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Nat Immunol. 2015 Sep;16(9):970-9. doi: 10.1038/ni.3211. Epub 2015 Jul 13.

T(H)17 cells promote microbial killing and innate immune sensing of DNA via interleukin 26.

Author information

1
1] Department of Immunology, University of Texas MD Anderson Cancer Center, Houston, Texas, USA. [2] Department of Dermatology, Heinrich-Heine-University Medical Faculty, Düsseldorf, Germany.
2
Department of Dermatology, University Hospital CHUV, Lausanne, Switzerland.
3
Department of Immunology, University of Texas MD Anderson Cancer Center, Houston, Texas, USA.
4
Department of Dermatology, Heinrich-Heine-University Medical Faculty, Düsseldorf, Germany.
5
1] Department of Immunology, University of Texas MD Anderson Cancer Center, Houston, Texas, USA. [2] Department of Infectious Diseases, University of Texas MD Anderson Cancer Center, Houston, Texas, USA.
6
Department of Infectious Diseases, University Hospital CHUV, Lausanne, Switzerland.
7
School of Molecular and Cell Biology, University of Leeds, Leeds, UK.
8
Department of Biochemistry and Molecular Biology, University of Texas Medical Branch, Galveston, Texas, USA.
9
Division of Dermatology, UCLA David Geffen School of Medicine, Los Angeles, California, USA.
10
Department of Infectious Diseases, University of Texas MD Anderson Cancer Center, Houston, Texas, USA.
11
Department of Respiratory, Inflammation and Autoimmunity, MedImmune, Gaithersburg, Maryland, USA.
12
Division of Biological and Environmental Sciences &Engineering, King Abdullah University of Science and Technology (KAUST), Thuwal, Kingdom of Saudi Arabia.
13
1] Department of Immunology, University of Texas MD Anderson Cancer Center, Houston, Texas, USA. [2] Department of Dermatology, University Hospital CHUV, Lausanne, Switzerland.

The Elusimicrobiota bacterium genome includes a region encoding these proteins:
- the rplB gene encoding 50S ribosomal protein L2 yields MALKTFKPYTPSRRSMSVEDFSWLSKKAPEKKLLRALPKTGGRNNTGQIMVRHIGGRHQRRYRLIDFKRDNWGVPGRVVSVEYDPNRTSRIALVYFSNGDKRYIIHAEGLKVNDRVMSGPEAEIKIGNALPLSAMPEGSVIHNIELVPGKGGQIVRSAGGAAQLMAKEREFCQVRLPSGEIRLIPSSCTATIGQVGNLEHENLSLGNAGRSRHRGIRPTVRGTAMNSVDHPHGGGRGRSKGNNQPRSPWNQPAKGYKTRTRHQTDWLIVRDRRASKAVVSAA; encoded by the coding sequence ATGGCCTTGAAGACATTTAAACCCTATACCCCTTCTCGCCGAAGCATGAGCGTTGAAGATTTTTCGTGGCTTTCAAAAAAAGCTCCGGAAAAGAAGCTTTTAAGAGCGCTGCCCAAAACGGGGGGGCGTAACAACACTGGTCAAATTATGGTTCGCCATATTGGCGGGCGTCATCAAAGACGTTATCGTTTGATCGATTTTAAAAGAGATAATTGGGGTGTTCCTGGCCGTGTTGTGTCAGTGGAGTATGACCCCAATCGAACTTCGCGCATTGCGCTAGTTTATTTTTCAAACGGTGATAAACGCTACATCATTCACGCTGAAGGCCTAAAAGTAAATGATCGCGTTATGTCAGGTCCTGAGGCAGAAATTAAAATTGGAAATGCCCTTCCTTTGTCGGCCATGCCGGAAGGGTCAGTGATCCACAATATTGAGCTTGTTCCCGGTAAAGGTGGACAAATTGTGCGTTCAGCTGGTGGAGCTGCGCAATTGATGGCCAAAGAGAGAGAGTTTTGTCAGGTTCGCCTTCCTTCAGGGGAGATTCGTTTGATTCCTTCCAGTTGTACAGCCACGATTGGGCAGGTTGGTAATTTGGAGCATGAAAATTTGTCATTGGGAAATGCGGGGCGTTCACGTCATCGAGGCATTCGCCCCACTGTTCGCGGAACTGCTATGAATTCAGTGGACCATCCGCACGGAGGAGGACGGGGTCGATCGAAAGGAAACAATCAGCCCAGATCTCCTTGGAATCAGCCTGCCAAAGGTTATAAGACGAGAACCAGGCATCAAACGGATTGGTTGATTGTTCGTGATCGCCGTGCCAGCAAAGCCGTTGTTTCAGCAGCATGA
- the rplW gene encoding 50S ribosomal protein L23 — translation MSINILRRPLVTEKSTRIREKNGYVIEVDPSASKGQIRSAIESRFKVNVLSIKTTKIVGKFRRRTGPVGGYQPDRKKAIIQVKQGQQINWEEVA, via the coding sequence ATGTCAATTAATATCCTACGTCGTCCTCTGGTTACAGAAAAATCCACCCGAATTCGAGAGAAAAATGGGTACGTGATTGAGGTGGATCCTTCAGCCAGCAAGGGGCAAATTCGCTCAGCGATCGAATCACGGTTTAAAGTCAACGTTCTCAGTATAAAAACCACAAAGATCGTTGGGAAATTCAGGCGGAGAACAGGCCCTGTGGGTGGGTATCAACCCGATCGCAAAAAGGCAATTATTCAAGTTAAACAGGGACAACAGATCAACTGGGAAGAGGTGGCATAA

Abstract

Interleukin 17-producing helper T cells (T(H)17 cells) have a major role in protection against infections and in mediating autoimmune diseases, yet the mechanisms involved are incompletely understood. We found that interleukin 26 (IL-26), a human T(H)17 cell-derived cytokine, is a cationic amphipathic protein that kills extracellular bacteria via membrane-pore formation. Furthermore, T(H)17 cell-derived IL-26 formed complexes with bacterial DNA and self-DNA released by dying bacteria and host cells. The resulting IL-26-DNA complexes triggered the production of type I interferon by plasmacytoid dendritic cells via activation of Toll-like receptor 9, but independently of the IL-26 receptor. These findings provide insights into the potent antimicrobial and proinflammatory function of T(H)17 cells by showing that IL-26 is a natural human antimicrobial that promotes immune sensing of bacterial and host cell death.

Comment in

PMID:
26168081
PMCID:
PMC4776746
DOI:
10.1038/ni.3211
[Indexed for MEDLINE]
Free PMC Article

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